Buyer beware cause business is getting its way
With consumers already being let down so badly on grocery issues by Mr Rudd and his Competition Minister Craig Emerson, you’d think that they would do better on basic consumer law issues. Well, you’d be very disappointed as Minister Emerson has presided over a continual watering down of consumer rights in the vital area of unfair contract terms.
Unfair contract terms may prevent the sale of items like this
We know or should know about unfair contract terms. We more commonly know them as the “fine print” in consumer contracts. These are the nasty terms of the contract that stack the contract well and truly in favour of the larger party, commonly a big business. Banks use unfair contract terms as do mobile phone companies. Car hire companies and your local gym also try to stack the contract terms in their favour.
Unfair contract terms are also found in contracts that small businesses may have with larger businesses. Small businesses also deal with banks, mobile phone companies and car hire companies. In this regard, small businesses are also consumers of basic goods and services. Sadly, small businesses can also get hit with unfair contract terms in franchise agreements, retail leases and supply agreements.
Such laws are not “fluffy” or some socialist conspiracy. These laws have long operated successfully and without fuss in the United Kingdom, Europe and in our very own Victoria. Clearly, no one can say that commerce has come to a standstill in those places because of laws against unfair contract terms. So, let’s be clear that laws against unfair contract terms don’t threaten free enterprise, but rather strengthen it.
All too often consumers and small businesses are forced to sign standard form contracts where they have no ability to negotiate the terms of those contracts. Standard form contracts are “offered” on a take it or leave it basis. Have you ever tried to change the terms of a standard form contract? Ever suggested to the mobile phone company, bank, or car hire company that you would like to change contract terms? Well, try it some time and see what happens.
Of course, there will be those hardliners out there who will say that if you don’t like it you don’t have to sign the contract as you can simply go elsewhere. Well, what if the same unfair contract terms are found in all other contracts in the same industry. What then? The point is that unfair contract terms are like a cancer that spreads throughout an industry unless dealt with in an effective manner.
The reason is simply is that business generally don’t compete on most contract terms. So there is a market failure in relation to most contract terms as there is no competition on those terms. Yes, there is competition on key terms such as price, but on the remainder of the contract terms businesses like banks, mobile phone companies and car hire companies just act as cosy club where they merely copy one another’s contract terms.
As for the concept of “unfair” that has a legal meaning for the purposes of laws against unfair contract terms. Unfair is defined by reference to 2 key principles. Does the contract term represent a significant imbalance between the rights and obligations of the parties? In other words, is the contract term significantly lop-sided?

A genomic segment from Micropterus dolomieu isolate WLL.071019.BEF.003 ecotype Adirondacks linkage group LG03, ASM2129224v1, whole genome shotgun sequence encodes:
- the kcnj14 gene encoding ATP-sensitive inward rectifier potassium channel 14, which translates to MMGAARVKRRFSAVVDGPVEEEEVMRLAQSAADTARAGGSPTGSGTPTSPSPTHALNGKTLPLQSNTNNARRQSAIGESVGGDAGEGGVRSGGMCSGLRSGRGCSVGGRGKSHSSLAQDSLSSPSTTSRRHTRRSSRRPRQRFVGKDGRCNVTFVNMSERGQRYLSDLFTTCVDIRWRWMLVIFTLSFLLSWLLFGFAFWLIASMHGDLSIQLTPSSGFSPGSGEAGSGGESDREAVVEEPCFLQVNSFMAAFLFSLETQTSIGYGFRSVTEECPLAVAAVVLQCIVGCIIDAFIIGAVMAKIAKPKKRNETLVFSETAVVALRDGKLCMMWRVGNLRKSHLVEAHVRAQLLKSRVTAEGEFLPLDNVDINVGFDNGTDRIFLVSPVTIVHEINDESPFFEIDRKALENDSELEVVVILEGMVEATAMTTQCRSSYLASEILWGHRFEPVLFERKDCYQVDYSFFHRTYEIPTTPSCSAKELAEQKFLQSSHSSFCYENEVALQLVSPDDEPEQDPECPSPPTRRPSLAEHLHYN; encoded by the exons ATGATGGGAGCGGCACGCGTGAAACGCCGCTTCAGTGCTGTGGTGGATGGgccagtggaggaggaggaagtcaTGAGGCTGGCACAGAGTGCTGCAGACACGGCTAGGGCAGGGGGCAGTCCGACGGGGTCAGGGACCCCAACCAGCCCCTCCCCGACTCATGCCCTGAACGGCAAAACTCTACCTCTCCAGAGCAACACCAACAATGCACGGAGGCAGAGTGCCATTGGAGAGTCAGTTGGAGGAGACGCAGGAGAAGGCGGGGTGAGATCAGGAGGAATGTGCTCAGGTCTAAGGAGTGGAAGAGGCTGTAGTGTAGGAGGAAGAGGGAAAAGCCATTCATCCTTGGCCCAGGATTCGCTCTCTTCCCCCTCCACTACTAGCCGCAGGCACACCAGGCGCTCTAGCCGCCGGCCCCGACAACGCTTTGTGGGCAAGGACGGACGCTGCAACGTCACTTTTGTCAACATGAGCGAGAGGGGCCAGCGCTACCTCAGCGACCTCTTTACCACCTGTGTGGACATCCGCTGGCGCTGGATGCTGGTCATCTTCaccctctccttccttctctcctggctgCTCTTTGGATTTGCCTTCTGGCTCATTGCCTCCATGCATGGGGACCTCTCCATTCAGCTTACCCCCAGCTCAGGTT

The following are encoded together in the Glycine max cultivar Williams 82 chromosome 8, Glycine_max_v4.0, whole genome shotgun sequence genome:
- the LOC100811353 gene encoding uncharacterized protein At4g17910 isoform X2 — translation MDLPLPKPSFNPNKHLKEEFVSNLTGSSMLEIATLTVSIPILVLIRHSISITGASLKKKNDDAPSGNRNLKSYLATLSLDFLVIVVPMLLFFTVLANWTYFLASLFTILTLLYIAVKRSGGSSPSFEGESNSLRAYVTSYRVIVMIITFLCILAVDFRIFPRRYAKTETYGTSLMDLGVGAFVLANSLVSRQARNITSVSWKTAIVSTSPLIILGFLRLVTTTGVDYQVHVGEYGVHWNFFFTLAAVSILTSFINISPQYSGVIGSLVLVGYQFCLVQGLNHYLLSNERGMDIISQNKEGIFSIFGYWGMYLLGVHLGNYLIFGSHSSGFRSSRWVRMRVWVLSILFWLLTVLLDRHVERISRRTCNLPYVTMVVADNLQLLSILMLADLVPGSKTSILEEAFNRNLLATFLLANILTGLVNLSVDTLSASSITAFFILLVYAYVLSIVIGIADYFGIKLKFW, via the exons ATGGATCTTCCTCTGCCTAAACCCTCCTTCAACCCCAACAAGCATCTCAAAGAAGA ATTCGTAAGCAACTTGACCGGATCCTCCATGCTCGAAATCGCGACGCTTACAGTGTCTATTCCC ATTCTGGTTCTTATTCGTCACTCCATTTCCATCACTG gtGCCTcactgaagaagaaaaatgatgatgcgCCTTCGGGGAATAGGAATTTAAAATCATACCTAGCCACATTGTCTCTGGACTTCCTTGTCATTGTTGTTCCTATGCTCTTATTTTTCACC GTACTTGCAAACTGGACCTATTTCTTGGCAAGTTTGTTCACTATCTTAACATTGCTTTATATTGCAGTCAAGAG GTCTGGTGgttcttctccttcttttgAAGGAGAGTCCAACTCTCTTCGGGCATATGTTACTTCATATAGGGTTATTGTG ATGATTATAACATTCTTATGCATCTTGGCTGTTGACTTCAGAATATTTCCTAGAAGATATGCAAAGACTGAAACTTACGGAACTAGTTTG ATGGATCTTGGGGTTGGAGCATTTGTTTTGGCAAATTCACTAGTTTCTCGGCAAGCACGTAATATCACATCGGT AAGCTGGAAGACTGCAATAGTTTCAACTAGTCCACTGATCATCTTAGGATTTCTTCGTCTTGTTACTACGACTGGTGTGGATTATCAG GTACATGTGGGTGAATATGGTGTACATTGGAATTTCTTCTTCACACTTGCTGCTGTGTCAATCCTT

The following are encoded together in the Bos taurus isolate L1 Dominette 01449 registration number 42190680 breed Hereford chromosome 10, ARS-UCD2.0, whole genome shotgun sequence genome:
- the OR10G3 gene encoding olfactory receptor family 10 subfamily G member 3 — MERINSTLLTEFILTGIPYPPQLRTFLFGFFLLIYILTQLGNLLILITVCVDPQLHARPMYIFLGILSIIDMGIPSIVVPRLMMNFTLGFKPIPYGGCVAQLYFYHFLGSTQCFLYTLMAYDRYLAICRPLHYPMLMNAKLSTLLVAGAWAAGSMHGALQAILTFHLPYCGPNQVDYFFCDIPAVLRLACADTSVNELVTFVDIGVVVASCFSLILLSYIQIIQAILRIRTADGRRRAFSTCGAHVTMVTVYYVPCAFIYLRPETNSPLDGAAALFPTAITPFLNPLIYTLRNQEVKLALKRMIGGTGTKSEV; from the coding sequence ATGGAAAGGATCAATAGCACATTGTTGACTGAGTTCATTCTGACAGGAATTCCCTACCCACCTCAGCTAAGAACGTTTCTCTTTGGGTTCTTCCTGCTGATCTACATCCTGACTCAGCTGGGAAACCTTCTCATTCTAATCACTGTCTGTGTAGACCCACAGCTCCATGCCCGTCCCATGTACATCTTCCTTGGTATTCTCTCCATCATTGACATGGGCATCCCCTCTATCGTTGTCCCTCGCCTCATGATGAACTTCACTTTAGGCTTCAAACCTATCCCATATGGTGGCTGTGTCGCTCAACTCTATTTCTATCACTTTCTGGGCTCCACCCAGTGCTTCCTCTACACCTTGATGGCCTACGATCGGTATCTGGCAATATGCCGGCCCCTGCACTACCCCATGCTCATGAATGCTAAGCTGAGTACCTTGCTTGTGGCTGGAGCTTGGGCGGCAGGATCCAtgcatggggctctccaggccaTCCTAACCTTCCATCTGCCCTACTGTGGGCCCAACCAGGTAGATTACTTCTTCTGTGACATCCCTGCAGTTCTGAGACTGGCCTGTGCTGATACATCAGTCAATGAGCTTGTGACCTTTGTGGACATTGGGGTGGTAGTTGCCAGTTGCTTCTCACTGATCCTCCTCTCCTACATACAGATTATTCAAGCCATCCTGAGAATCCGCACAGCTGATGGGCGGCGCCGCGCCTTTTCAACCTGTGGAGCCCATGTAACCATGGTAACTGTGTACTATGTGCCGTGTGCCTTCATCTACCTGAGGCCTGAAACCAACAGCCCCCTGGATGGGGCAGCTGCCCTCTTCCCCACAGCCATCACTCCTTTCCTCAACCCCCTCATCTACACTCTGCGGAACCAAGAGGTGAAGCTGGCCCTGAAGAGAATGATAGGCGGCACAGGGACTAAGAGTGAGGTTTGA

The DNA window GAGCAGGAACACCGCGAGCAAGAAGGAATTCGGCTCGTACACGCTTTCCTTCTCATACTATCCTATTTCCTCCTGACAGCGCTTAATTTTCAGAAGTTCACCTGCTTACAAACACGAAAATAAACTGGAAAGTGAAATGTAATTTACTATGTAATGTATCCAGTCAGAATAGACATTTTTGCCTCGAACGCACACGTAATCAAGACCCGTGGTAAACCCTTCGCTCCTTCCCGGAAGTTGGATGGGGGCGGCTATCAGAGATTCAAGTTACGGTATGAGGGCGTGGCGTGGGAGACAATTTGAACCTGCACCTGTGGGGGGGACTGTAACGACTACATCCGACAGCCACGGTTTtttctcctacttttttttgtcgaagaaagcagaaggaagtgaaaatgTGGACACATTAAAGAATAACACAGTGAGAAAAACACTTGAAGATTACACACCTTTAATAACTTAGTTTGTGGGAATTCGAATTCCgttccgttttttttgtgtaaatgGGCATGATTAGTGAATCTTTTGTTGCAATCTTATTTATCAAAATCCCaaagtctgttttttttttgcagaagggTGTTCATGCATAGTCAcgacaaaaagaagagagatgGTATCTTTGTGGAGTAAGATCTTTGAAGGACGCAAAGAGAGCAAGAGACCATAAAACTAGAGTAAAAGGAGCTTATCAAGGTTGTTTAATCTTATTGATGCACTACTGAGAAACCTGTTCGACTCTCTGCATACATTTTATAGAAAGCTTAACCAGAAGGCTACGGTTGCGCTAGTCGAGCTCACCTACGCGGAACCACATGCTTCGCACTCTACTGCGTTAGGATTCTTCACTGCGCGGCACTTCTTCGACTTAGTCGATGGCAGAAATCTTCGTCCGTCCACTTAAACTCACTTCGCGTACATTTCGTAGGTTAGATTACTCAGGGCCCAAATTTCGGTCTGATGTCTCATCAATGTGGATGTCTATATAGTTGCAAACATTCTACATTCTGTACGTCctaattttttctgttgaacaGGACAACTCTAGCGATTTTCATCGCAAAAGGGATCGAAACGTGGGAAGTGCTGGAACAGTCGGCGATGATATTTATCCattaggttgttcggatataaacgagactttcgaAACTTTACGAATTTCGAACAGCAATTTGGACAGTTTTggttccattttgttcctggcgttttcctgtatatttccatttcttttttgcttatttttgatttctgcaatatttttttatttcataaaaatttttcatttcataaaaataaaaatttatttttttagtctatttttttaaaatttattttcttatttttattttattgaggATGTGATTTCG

Secondly, does the contract term go beyond what is reasonably necessary to protect the legitimate interests of the larger party? Quite simply, the larger party can and is entitled to protect its legitimate interests, but cannot go further.
Despite such assurances and the considerable experience in the United Kingdom and more recently in Victoria, it’s very disappointing that the new national law dealing with unfair contract terms has been watered down by Minister Emerson from the longstanding Victorian law in the area.
The Victorian law, modelled on the United Kingdom law, represents best practice in dealing with unfair contract terms and should have just been copied at the Federal level. Instead, Minister Emerson has watered down the new national unfair contract terms law making it much harder to prove the existence of an unfair term. This watering down will clearly disadvantage consumers, and create business uncertainty as the national law differs in key respects from the Victorian law.
Businesses also could have been much better served by the new national unfair contract terms law. This author, for example, proposed the availability of “safe harbours” under the new national law. The provision of safe harbours would have enabled businesses to voluntarily approach the ACCC for approval of contracts or terms. Sadly, the Federal Government didn’t accept the proposal for safe harbours and, accordingly, the new national unfair contract terms law now fails both consumers and businesses.
One somewhat bright light on the issue of unfair contract terms emerged recently with Minister Chris Bowen’s decision to review the issue of unfair terms in insurance contracts.
While we certainly hope that Minister Bowen finally gets it right and knocks out unfair terms in insurance contracts, the sad reality is that Mr Rudd and his team have so far fumbled the ball very badly on consumer and small business issues.
With Labor having once been a pioneer on consumer law reform, it’s certainly time for Labor to get back on track and give consumers and small businesses the effective laws against unfair contract terms that they so urgently need.
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